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First Voters on Voting

saraSara: I’m going to vote, I’m going to stand for something in my country. I think for some people who don’t really think about it, it doesn’t really affect ‘em. They have 10 million other things going on in their life.

colbyColby: A lot of people I know would rather go hang out with their friends, listen to music, play videogames…because politics is boring. For me politics is a passion that I love.
gunnarGunnar: The last election was pretty devastating for the voting turnout. I mean that’s kind of devastating for first time voters to be like, "Oh well, my vote really didn’t count."
jillianJillian: People just don’t realize that you know every vote does count. I talked to a lot of my friends. They’re like "Oh, you know I’m not going to vote because you know I really don’t, I don’t know anything."
karenKaren: Educating myself with political issues is really difficult. First of all it’s not super, super engaging material for me. I can’t justify reading the articles when I should be studying anatomy and physiology.
Colby: I spent just hours trying to get places to get information, trying to get past all the stuff at these newspapers to get to the political stuff and it takes a long time. I personally think that at least in high school or in, or in college they should require you to take a class on politics.
davidDavid: When I finally found where I could find the issues it was 96 pages long of just pointless reading. If we had something to educate people on the politics they’d realize there’s a whole lot of stuff that is actually fun in…learning how to run our government.
jackelineJackeline: It’s going to take a long time for you to catch up with the news if you haven’t done it, but once you start doing it…,if you watch it like at least twice a week you’re going to be up to date.
mikalMikal: I think one of the problems is that so many of the issues aren’t directed towards us based on where we come from money-wise. More of the issues are directed to the upper class and the working class people. We feel like it’s a whole different world.
Jackeline: Most of our parents still take care of us, so we don’t see the economic problems yet and we don’t have families and we’re in pretty good health.
karissaKarissa: I know that the issues are going to affect us, but we don’t see the immediate results now. So I think that’s why the youths of America just says "Hey I don’t feel like voting; I’m not going to do it."
Karen: (It’s) a result of our apathy, of our unwillingness to exert ourselves on issues, that politicians don’t focus more on us. We don’t vote, we don’t voice our opinions and we don’t say, "Medicare matters to me because I’m going to be paying for it," or "This war matters to me because my family is going there."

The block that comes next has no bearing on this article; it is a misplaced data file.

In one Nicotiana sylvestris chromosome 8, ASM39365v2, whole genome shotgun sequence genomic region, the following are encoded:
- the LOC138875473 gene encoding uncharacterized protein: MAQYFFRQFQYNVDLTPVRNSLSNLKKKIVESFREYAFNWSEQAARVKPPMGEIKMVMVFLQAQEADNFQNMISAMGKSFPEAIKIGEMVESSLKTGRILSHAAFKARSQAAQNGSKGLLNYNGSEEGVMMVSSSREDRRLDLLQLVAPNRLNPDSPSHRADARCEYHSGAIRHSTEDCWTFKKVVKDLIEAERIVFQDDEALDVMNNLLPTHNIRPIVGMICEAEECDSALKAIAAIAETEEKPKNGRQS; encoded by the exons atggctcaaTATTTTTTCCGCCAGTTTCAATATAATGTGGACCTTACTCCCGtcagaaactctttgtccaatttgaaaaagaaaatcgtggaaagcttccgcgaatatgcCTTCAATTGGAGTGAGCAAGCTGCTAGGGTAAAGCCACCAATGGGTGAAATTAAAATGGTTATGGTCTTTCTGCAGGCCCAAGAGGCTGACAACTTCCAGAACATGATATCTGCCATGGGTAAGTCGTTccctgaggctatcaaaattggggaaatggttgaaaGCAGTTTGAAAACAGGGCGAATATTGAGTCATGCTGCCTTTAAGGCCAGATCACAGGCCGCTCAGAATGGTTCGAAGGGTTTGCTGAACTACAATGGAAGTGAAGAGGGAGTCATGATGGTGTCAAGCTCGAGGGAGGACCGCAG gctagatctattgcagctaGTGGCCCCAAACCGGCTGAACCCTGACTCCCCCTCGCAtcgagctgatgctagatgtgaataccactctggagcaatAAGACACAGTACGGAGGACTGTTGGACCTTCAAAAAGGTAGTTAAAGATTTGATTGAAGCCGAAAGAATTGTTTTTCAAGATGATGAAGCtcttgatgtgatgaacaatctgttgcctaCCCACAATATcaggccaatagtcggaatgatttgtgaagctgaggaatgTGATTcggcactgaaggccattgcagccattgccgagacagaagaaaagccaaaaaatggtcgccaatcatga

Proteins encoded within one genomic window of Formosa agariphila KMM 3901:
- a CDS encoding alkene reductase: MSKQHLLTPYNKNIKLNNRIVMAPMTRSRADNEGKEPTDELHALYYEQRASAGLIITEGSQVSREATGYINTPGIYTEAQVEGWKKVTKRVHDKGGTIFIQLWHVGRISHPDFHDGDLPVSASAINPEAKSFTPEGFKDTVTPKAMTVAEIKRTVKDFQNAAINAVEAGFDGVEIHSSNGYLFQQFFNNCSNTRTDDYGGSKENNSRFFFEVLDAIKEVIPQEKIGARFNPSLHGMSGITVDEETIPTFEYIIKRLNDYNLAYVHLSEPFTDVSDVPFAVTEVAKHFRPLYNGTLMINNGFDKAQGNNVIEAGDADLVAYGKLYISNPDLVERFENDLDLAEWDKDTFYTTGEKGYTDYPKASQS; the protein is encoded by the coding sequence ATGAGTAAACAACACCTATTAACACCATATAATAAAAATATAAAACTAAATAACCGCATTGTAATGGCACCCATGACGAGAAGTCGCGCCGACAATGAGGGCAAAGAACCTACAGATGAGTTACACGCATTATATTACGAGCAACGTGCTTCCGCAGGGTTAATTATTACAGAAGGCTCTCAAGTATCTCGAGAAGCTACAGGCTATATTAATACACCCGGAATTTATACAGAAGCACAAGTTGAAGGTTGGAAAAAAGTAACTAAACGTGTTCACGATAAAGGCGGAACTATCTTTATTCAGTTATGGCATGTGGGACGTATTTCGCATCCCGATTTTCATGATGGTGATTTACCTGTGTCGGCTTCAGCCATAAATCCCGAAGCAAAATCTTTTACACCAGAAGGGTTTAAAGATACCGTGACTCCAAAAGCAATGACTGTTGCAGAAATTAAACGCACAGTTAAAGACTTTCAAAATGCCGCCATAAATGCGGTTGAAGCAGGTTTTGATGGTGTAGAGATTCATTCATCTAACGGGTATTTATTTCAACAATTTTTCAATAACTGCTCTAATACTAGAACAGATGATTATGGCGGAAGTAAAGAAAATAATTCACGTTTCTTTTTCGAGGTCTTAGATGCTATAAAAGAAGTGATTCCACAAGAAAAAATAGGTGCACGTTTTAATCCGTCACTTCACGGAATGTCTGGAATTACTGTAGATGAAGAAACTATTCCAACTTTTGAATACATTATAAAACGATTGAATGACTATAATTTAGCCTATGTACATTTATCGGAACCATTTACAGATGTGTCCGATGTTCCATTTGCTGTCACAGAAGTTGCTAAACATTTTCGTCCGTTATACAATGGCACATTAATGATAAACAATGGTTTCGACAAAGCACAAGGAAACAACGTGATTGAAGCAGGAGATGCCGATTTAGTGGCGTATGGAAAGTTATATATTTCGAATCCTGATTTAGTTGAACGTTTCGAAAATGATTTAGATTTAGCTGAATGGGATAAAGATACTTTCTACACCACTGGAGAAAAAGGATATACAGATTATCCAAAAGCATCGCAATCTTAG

maryamMaryam: One of the reasons I want to vote is because I want to have my voice heard…my grandpa says that if you vote you have the right to complain, if you don’t vote, just sit down and shut up, don’t complain about it.
israelIsrael: I think the youth don’t vote because they’re treated like idiots. With the whole "Rock the Vote" thing they got like, they got rock stars, who really they didn’t use big words, they didn’t say anything intelligent.
kentKent: At the local level there’s some really stupid people running things. And if you make students go and see who’s controlling local politics it makes them start thinking, "Hey, there’s some interesting stuff going on."
Jillian: You need to go and talk to your parents or talk to your friends, you know, "What’s your view on this?" And maybe that helps you mold your view a little bit and I think that’s something that everyone ought to do.
Colby: When you’re talking about the young kids like us, they’ll get the one side and then they’ll be like, "Oh that’s all there is to it." They won’t go and look, "Well John Kerry’s saying this, George Bush is saying this, which do I think is better?" They just take what their parents say.
Gunnar: That’s why that broad-based liberal arts education is important because you’re out of the home and you can make decisions for yourself.
Karen: If they got to the polls and they vote then maybe they’ll be inspired to educate themselves in the future, they’ll be like, "Oh, this is how it works, so maybe now I should understand what’s going on," or "This is who I voted for; look what happened, now I’m actually concerned about what’s going on."
Gunnar: We all have to ask ourselves what’s going to be important to us in four years. It’s really important because you know this we’re first time voters and this is our first election and you have to really ask yourself…who, where do I want to be, and what do I want to be in four years?

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